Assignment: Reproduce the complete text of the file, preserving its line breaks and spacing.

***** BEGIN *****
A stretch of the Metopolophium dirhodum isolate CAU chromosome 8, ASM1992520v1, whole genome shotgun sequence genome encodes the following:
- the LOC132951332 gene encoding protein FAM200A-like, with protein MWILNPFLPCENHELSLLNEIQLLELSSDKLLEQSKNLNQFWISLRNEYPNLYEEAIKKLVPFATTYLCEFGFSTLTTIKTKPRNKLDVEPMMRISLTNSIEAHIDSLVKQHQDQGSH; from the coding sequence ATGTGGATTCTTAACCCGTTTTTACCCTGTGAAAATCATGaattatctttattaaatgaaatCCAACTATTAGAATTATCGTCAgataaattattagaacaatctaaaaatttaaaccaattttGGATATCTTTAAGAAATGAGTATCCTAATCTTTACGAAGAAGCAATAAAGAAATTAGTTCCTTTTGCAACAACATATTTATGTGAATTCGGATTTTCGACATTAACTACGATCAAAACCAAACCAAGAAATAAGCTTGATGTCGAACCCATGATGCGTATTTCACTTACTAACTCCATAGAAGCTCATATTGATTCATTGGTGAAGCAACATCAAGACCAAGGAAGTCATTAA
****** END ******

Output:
A stretch of the Metopolophium dirhodum isolate CAU chromosome 8, ASM1992520v1, whole genome shotgun sequence genome encodes the following:
- the LOC132951332 gene encoding protein FAM200A-like, with protein MWILNPFLPCENHELSLLNEIQLLELSSDKLLEQSKNLNQFWISLRNEYPNLYEEAIKKLVPFATTYLCEFGFSTLTTIKTKPRNKLDVEPMMRISLTNSIEAHIDSLVKQHQDQGSH; from the coding sequence ATGTGGATTCTTAACCCGTTTTTACCCTGTGAAAATCATGaattatctttattaaatgaaatCCAACTATTAGAATTATCGTCAgataaattattagaacaatctaaaaatttaaaccaattttGGATATCTTTAAGAAATGAGTATCCTAATCTTTACGAAGAAGCAATAAAGAAATTAGTTCCTTTTGCAACAACATATTTATGTGAATTCGGATTTTCGACATTAACTACGATCAAAACCAAACCAAGAAATAAGCTTGATGTCGAACCCATGATGCGTATTTCACTTACTAACTCCATAGAAGCTCATATTGATTCATTGGTGAAGCAACATCAAGACCAAGGAAGTCATTAA